The reason it takes more time to implement and greater investment to achieve cost savings in the area of service delivery is because it typically requires improvements in processes, infrastructure, and people (i.e., training). Examples of the types of strategies for reducing service delivery costs include but are not limited to:
Automating warranty claims-management processes to reduce warranty processing costs
Improving call management procedures to validate entitlement, troubleshoot and diagnose calls remotely, and avoid costly field service visits
Implementing dynamic scheduling software to improve field-engineer productivity and reduce travel costs
Adopting a Variable Workforce (VWF) model to lower field-service and associated overhead labor costs
Utilizing knowledge-management tools to improve resolution times, reduce No Fault Found rates, increase first time fix rate, and improve labor efficiency
Implementing advanced planning and forecasting tools to optimize spare parts stock levels and reduce inventory costs
Making it easier for field engineers to identify, locate and order spare parts thereby improving service efficiency and avoiding repeat calls due to lack of parts

In summary, the challenges associated with reducing service-delivery costs should not prevent a company from making the necessary systemic and procedural improvements since the gains in cost savings, service productivity, operating efficiency, and customer experience can be significant.

Why the Variable Workforce is Not a Passing Fad

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This post contains an excerpt from my whitepaper titled ‘The Variable Workforce Model – An Optimal Solution for Dealing with Field Service Uncertainties’

The freelance economy and variable workforce models have been gaining traction in a wide array of markets. Although the demand for this type of labor is growing, there are segments of the field-service industry that are concerned about whether or not individuals will continue to choose freelance work over full-time employment. We can answer this question by examining some factors affecting supply and demand. The first is the nature of work itself. The field-service industry, like many industries, has undergone a major shift in the way work is performed and by whom. This shift began in the late 1990s and early 2000s as the trend toward outsourcing forced many high tech companies (e.g., OEMs, resellers, integrators, etc.) to consider whether owning a field service force was strategic to their businesses. As a result, a number of companies began to outsource their field service activities.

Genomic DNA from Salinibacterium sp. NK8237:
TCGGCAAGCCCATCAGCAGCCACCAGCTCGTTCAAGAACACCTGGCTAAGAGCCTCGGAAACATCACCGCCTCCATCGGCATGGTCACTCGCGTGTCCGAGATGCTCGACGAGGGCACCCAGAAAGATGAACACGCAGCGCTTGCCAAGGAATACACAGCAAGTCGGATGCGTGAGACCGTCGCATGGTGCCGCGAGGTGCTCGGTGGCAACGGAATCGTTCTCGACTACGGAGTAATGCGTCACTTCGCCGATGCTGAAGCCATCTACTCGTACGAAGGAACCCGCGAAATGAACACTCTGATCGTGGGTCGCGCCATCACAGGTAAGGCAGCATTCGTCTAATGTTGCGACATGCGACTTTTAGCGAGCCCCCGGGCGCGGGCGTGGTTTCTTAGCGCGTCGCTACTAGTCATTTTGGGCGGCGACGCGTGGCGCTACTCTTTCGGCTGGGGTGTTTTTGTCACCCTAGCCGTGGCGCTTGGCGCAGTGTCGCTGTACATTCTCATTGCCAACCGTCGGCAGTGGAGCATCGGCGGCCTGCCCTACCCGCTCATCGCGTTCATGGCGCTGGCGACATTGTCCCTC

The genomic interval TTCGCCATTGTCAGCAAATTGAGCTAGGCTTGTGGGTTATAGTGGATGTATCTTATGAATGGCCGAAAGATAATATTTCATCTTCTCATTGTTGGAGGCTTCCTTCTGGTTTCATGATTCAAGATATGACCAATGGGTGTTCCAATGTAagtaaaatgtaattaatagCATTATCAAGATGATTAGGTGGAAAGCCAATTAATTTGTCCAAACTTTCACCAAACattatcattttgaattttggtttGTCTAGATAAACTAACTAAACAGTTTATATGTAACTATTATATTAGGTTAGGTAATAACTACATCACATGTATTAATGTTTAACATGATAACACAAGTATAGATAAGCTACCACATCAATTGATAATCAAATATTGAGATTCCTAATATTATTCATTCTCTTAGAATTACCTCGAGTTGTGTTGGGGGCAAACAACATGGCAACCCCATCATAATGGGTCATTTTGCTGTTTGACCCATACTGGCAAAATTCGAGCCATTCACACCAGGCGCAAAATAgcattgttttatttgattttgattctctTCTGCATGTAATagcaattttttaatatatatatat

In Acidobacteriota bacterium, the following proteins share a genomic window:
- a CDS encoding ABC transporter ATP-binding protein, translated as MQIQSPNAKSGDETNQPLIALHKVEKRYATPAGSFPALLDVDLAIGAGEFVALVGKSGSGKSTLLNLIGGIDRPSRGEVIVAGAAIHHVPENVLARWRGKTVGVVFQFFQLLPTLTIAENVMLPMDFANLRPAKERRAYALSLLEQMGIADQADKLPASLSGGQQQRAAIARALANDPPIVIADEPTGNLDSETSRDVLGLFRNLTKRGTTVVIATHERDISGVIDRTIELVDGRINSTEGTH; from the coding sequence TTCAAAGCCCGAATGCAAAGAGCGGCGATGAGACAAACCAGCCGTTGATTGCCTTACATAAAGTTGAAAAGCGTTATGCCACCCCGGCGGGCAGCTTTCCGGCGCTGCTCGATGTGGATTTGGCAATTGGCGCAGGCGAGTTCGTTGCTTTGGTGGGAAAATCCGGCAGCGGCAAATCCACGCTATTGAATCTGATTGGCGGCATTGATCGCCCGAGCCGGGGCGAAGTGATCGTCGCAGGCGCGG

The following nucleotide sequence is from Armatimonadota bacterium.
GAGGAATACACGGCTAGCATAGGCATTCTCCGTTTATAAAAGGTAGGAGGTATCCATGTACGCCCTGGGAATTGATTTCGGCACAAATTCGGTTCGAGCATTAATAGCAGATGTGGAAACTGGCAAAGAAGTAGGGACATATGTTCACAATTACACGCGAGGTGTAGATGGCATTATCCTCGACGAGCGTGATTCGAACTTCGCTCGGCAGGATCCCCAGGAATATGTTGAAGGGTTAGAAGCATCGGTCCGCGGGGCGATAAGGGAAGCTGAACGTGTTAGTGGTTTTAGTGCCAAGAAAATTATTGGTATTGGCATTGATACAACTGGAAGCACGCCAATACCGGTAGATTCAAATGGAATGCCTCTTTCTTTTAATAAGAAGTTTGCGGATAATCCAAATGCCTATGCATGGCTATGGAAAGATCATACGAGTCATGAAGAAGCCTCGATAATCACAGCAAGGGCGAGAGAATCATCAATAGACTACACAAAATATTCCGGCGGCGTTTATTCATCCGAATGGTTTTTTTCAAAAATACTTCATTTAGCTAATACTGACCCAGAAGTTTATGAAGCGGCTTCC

The next major shift had to do with inversion of organizational hierarchies. In the past, span of control and layers of management were a proxy for expertise in the field-service industry. In other words, the larger the company, the more layers of management – and the more organizational controls in place, the better the service was perceived to be. Companies now realize that that large outsourcing providers are not only more costly do deal with but often do not possess the right level of technical expertise to complete the work accurately and in a timely manner. To overcome these deficiencies, companies that outsource or out-task field service now prefer to cut out the “middle man” and deal directly with individual expertise (e.g., freelancers) as needed.